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Europe Fights Invisible Enemy 75 Years After Fall of Nazi Germany

Europe observed the 75th anniversary of the end of World War II with quiet wreath-laying ceremonies instead of big celebrations as the continent battles the coronavirus pandemic.

(CN) – Friday marked the 75th anniversary of the surrender of the Nazi regime but instead of mass celebrations and touching scenes of elderly World War II survivors being feted, the old capitals of Europe – London, Paris and Moscow – found themselves combating a new enemy that's left squares and boulevards empty of people and parades and citizens hunkering inside homes.

The coronavirus pandemic muted commemorations for the 75th anniversary of the end of World War II, the bloodiest conflict in history and one that left Europe in ruins.

The occasion was marked by quiet wreath-laying ceremonies. In Paris, French President Emmanuel Macron lit the eternal flame at the Tomb of the Unknown Soldier in front of the Arc de Triomphe. In London, a military flyover and a nationwide two-minute silence marked the end of the war. In Berlin, German Chancellor Angela Merkel laid a wreath at the Central Memorial of the Federal Republic of Germany for the Victims of War and Tyranny.

Instead of rejoicing the end of that horrific war, Europe is fighting a new invisible enemy as it desperately tries to contain the novel coronavirus. Many leaders, including Macron and Merkel, have called the virus the biggest challenge facing the continent since the end of the war.

In little more than two months, the pandemic has shattered Europe's economies, strained its politics, drained its public treasuries and left its future murky.

And the dead keep mounting: More than 150,000 people in Europe have died from Covid-19, the respiratory disease caused by the coronavirus, which first emerged in China last December. More than 1.4 million Europeans have tested positive. But deaths and new infections are declining in much of Europe and severe lockdowns are slowly being lifted.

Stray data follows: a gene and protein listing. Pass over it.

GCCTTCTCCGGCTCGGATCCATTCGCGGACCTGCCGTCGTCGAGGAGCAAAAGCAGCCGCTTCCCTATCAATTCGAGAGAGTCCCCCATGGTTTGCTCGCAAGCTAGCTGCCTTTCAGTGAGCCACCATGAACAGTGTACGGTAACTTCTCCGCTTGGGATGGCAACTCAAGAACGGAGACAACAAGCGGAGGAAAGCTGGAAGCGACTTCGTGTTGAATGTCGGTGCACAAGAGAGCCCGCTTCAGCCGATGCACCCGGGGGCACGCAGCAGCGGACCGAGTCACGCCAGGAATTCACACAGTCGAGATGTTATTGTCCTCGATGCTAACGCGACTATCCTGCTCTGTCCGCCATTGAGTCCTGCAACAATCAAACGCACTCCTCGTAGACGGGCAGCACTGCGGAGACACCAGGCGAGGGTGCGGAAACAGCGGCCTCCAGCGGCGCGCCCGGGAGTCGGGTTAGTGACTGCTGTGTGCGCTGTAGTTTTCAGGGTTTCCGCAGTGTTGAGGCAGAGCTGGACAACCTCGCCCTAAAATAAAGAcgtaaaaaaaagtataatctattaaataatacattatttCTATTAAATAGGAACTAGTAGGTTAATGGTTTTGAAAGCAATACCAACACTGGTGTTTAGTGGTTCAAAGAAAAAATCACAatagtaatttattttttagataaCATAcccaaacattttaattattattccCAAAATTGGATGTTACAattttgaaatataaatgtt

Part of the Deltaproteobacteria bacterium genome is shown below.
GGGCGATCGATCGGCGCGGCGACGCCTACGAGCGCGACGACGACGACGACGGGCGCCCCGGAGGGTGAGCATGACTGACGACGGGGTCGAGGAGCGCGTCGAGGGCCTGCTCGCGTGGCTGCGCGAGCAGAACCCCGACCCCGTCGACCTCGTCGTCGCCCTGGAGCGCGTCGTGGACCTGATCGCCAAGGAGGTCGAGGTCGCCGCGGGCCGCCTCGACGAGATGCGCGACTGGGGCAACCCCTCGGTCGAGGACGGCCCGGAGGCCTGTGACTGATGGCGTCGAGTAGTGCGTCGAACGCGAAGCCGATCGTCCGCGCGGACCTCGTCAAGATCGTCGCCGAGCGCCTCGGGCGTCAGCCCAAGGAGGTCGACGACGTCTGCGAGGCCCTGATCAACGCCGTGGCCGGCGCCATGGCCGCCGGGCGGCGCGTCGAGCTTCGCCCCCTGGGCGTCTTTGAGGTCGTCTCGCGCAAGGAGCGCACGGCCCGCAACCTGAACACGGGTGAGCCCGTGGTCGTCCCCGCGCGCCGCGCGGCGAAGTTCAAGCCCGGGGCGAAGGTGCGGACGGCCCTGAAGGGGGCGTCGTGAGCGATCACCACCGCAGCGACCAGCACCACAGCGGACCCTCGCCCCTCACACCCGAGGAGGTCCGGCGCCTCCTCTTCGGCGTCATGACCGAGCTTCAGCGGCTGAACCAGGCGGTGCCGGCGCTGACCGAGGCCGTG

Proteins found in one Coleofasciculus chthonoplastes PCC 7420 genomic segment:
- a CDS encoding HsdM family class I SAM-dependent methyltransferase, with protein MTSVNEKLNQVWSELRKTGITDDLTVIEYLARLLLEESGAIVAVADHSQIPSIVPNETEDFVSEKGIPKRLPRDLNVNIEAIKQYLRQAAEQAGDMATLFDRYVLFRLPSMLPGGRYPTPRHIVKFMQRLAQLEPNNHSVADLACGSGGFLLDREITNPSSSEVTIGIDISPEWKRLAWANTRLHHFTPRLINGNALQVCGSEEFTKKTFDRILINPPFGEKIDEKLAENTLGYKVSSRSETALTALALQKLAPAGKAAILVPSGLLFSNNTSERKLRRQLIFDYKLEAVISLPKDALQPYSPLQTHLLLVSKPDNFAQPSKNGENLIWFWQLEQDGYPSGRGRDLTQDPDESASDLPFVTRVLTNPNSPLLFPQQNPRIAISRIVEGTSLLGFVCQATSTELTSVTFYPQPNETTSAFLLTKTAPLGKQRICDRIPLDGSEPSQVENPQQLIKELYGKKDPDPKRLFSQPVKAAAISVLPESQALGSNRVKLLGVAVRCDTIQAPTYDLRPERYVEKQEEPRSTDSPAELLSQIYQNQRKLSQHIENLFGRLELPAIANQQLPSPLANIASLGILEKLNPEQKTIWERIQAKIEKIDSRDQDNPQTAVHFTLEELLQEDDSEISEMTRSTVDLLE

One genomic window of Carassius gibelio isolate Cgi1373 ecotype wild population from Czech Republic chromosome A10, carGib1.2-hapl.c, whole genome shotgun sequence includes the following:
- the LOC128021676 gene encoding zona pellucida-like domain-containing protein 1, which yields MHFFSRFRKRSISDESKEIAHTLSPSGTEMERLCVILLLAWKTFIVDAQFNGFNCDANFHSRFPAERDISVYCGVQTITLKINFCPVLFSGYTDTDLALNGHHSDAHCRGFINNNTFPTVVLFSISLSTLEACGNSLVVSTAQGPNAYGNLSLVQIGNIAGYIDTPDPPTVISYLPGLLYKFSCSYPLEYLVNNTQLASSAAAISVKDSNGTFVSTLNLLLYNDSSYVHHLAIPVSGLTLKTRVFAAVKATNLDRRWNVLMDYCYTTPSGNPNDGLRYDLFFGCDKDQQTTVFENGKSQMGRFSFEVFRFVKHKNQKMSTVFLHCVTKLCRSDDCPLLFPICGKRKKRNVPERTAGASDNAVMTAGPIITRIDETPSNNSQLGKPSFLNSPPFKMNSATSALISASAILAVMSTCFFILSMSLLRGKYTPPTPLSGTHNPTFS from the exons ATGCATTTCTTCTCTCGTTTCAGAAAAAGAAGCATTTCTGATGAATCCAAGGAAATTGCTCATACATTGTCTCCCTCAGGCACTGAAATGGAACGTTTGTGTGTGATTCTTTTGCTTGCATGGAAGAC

Still, death tolls remain staggering. On Friday, the United Kingdom reported 626 new deaths, bringing its official toll to more than 31,000, the highest in Europe. The other hardest-hit countries – France, Spain and Italy – each reported more than 200 new deaths.

As the wave of death in Western Europe subsides, the virus now is hitting Russia with ferocity. In an eerie repeat of what happened in Western Europe, Russia is reporting troubling statistics with about 10,000 new infections a day. Russia has reported 187,859 total infections – the fifth highest in the world – and 1,723 deaths.

“Russia has experienced a delayed beginning to the epidemic,” said Dr. Michael Ryan, the head of emergencies at the World Health Organization, during a news briefing Friday.

French President Emmanuel Macron lays a wreath of flowers during a ceremony to mark the 75th anniversary of the World War II victory over Nazi Germany, at the Arc de Triomphe in Paris, Friday May 8, 2020. The ceremony was marked by the absence of public and complete silence in the streets of central Paris, as all gatherings are banned under France's confinement measures. At left behind is French Prime Minister Edouard Philippe. (Charles Platiau/Pool via AP)

He said Russia has increased testing and that is one reason for the spike in confirmed cases. He also said “the disease is clearly having an impact” and in response “the government has shifted its approach.”

He said Russia, like other countries, has struggled to track down potential carriers of the virus through what is known as contact tracing. That involves finding people and testing those who were in contact with someone infected.

“Once you reach intense community transmission it becomes very difficult to do surveillance, contact tracing,” Ryan said. “For Russia and other countries in Europe, once you get behind the curve” the only options available are lockdowns, he said.

Instead of calling it a lockdown, Russian President Vladimir Putin imposed what has been called a nonworking period. That is to last until at least Monday, though it may be extended. In Moscow, where the vast majority of the infections have been found, a lockdown has been imposed until the end of May.